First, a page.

I have already written a page title? Do I really need a headline too?
Yes. Yes, you do.
It may seem redundant, but a page title is not visible on the page itself. It appears at the top of the window or in other contexts like search engine results. Your major headline, however, is part of the page and should appear at the top or near the top of that page. A good major headline should give information hunters and gatherers a clear sense of why they should stop on your page.
Say you are working on an audio essay for a first year writing class and you are searching for information on how to use Audacity, the open source audio software. You do a google search and click on a link leading you to a page with the following major headline:
Do you think you will read on, or will you return to your Google search for another page?
What if, instead, you found the following major headline:
Using Audacity to Recreate the Autotune Effect
As a reader, you may or may not know that this page will help turn you into the next T-Pain, but at least you know that it isn’t a site about comma splices, online casinos, or Twilight.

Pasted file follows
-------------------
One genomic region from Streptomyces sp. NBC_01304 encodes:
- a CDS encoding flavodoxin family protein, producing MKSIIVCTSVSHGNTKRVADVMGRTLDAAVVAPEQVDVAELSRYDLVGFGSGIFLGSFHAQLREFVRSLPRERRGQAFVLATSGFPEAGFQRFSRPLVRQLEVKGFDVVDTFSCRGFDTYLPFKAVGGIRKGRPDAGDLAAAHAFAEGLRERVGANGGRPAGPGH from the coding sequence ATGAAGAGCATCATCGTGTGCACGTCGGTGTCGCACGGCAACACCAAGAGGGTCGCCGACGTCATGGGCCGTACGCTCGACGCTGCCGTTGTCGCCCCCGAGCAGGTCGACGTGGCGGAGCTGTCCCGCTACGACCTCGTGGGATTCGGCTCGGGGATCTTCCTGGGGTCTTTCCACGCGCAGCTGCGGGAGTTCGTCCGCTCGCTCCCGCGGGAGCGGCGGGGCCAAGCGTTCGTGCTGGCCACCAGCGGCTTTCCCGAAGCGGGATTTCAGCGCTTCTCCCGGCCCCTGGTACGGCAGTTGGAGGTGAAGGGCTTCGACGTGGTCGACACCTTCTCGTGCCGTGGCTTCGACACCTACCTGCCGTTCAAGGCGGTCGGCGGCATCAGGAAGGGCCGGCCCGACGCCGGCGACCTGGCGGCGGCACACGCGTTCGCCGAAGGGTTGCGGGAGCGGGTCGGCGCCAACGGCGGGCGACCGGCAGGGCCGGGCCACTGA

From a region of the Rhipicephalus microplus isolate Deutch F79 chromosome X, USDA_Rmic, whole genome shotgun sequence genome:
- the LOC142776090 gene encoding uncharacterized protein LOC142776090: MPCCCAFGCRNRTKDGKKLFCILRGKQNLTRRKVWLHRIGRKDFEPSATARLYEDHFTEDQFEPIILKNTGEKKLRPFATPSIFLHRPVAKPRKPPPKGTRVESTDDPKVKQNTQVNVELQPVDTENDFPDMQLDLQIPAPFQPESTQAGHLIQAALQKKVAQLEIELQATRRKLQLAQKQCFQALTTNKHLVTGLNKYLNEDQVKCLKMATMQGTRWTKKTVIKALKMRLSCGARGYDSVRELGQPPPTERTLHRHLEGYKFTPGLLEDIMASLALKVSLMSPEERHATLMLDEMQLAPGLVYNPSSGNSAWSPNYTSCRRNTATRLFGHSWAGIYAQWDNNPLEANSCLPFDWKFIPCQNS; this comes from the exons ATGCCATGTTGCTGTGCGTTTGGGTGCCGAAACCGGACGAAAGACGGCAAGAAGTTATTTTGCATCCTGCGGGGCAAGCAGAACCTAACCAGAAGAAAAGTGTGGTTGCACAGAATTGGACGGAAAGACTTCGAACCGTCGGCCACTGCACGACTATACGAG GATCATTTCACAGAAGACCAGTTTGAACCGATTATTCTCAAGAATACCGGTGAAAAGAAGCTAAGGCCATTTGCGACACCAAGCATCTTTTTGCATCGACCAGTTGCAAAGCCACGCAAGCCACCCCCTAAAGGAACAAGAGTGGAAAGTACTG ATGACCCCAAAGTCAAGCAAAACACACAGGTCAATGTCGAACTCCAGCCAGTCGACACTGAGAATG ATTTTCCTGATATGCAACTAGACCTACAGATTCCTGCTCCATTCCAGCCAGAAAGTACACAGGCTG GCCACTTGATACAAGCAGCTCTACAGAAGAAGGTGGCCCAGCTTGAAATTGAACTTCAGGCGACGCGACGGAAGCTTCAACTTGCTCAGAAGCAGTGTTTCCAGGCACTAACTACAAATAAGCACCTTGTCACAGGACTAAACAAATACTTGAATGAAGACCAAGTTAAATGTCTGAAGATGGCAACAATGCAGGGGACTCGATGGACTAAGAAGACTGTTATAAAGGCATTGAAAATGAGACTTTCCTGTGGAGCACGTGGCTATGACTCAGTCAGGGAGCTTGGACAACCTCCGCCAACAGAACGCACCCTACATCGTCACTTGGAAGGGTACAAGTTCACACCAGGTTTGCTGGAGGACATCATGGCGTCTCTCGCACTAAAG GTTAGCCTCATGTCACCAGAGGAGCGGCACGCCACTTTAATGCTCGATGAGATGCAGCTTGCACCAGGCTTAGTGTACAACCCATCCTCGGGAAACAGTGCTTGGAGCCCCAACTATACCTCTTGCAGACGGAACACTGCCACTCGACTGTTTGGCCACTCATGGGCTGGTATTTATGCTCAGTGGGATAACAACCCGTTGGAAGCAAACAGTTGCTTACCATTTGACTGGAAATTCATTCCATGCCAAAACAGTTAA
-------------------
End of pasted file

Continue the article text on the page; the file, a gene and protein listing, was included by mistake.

Put your major headline at the top of each of your pages. Tell us what your page is about and make that topic easy to find.
Subheaders and Lists
In addition to page titles and major page headlines, you also want to break up your text with subheaders. Nothing you put on the web should look like the papers you turn in to professors. Nothing says “move on without reading” to web users like grey blocks of text. Ginny Redish recommends that you think of your subheaders as a conversation that you are having with your user. People come to your pages with questions. Use your subheaders to answer those questions.